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. . .That Eaglets defeat

By Pual Bassey
I start by appreciating the Nigeria Football Federation for quickly stepping in to calm the nerves of coaches and players of the Golden Eaglets after they had been beaten by South Africa in the just ended CAF U17 Championship in Niger.

I must confess that I was hit very hard by the defeat. It came to me as a shock. As one of those who was involved in the success story of the last team, up to the winning of the world title, I was convinced that we had found a formula for not only excelling on the global stage, but sustaining the production of stars potent enough to feed other arms of the National team thereby guaranteeing the future of our football.

The Manu-Amuneke-Ugbade-Amadi combination was so ideal, so complimentary and so efficient that at the first meeting of the Technical Committee after that victory, we not only congratulated ourselves for the painstaking experiment that yielded results, (Remember that nobody will remember our contribution not to talk of appreciating us) we also debated on the way forward especially the maximizing of the valuable human resources at our disposal.

The tracking of the stars, the wish that they are not abused by self seeking agents, the education of their parents and guardians on what is best for their wards, etc.

I also remember that the Sports ministry stepped in and scheduled a workshop/ seminar in Obudu Cross River for this purpose, where the boys, their parents, coaches and stakeholders were to be involved. I was shortlisted to present a paper. Why that laudable experiment was cancelled, I don’t know.

As predicted and feared by the Technical Committee, the infamous Ihenacho scandal came up to rock the foundation we were about to set up.

Another debate that positively took place on the floor of that popular and successful Technical and Development Committee (Green, Anyansi, Deji Tinubu, Onigbinde, Chukwu, Okocha, Ikpeba, Garba Lawal, Garba Ilah,Elumelu, Ikpeme ) was the deployment of the coaches going forward.

Some of us believed that the coaches should not be touched. That they should be left for another three to four years to continue churning out the future of our football. Others said. NO. That some of them should be promoted with the boys and that by so doing they will better understand and handle them.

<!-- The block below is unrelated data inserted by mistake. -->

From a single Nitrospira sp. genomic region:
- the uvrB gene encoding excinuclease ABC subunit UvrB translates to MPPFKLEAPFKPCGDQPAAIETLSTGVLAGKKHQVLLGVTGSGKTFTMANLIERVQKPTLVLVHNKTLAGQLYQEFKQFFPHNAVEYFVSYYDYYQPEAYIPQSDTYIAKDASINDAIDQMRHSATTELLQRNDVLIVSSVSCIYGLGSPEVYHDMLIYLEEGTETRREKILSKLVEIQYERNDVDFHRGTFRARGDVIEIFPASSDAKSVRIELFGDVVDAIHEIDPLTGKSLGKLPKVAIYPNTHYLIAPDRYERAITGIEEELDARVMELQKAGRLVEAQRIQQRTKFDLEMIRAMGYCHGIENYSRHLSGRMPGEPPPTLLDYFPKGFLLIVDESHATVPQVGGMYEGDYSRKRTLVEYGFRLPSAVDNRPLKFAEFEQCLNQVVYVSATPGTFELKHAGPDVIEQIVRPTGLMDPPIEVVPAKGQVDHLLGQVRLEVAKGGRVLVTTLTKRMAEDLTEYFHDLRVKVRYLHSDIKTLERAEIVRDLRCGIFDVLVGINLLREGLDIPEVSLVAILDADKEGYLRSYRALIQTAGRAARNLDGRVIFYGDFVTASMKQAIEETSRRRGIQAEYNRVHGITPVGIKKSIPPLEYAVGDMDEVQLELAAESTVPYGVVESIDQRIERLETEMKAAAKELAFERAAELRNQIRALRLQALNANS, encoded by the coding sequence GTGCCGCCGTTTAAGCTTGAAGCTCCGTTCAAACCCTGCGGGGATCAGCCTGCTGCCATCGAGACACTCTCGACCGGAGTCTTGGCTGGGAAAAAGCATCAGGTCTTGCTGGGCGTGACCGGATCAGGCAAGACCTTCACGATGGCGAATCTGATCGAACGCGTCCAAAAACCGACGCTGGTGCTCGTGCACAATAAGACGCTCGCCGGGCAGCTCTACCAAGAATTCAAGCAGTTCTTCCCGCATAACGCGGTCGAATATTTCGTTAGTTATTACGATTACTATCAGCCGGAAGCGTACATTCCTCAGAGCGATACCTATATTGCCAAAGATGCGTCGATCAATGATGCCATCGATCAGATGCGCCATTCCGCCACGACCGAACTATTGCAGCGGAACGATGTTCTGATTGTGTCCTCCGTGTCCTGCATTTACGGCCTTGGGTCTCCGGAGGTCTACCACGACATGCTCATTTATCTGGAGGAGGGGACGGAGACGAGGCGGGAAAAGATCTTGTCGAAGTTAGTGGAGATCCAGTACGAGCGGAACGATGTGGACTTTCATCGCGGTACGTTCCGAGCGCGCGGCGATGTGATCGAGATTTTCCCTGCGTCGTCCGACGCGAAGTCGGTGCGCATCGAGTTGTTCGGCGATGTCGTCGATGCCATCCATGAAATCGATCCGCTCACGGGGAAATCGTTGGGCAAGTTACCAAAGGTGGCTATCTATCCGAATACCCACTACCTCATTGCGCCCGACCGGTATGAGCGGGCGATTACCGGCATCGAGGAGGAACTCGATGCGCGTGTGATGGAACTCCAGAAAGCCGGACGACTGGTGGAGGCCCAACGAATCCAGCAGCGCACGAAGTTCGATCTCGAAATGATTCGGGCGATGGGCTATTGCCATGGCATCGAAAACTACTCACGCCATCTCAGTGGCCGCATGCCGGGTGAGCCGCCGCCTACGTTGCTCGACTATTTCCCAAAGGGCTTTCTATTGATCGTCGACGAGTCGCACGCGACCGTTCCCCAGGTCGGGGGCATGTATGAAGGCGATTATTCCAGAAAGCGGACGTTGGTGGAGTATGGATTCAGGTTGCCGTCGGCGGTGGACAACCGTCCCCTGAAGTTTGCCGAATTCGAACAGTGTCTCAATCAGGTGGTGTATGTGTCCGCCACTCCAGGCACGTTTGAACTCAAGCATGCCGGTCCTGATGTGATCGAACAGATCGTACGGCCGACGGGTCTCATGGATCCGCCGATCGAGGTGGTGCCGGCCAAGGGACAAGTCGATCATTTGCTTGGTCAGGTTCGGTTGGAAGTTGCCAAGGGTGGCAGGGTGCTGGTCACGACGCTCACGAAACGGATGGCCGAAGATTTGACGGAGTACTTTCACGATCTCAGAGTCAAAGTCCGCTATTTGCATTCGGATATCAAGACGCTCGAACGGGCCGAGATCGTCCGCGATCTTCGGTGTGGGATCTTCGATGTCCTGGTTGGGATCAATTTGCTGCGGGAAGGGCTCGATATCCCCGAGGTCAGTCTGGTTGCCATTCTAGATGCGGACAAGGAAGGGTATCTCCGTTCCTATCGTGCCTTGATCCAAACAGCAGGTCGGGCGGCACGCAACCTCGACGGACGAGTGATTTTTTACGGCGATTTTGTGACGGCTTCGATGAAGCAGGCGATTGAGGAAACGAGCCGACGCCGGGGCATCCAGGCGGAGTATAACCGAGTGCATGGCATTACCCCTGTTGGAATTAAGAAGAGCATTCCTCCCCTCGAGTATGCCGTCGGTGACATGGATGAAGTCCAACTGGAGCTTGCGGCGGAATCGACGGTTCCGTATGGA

My argument for the former position was that there was a great difference between a youth coach and a senior team coach. That some coaches by their upbringing, training and temperament are best suited to handle youths and developmental programmes.

At the end of the day, the “opposition” won. Manu and Nduka Ugbade were separated from Amuneke and Amadi and we moved on. The stutter against Guinea, the claim that only two of our players can score goals and the eventual defeat in the hands of South Africa (That country again?) has taken me back to that debate.

Yes, qualifying for the World Cup is not bad, but can I forget my visit to Cote D’Ivoire last year?. As a member of The Special CAF delegation to inspect countries bidding to host the 2017 and 2019 Nations Cup we arrived Abidjan to pay a courtesy call on the President of the Football Federation. On his table, occupying pride of place was the U-17 trophy which they beat us to in Morocco. He did not allow the opportunity slip when he told the delegation that it was one of their sweetest football moments ever, that any country that beats Nigeria at Youth level should jubilate because it has been Nigeria’s forte over time (I have included the picture with this column hoping the Editor will find space for it.) Of course, we went to the world cup in Abu Dhabi to prove that the African loss was a slip, while we returned to Africa this year to claim our rightful place as African Champions, yet could not even make it to the final, not to talk of winning the trophy.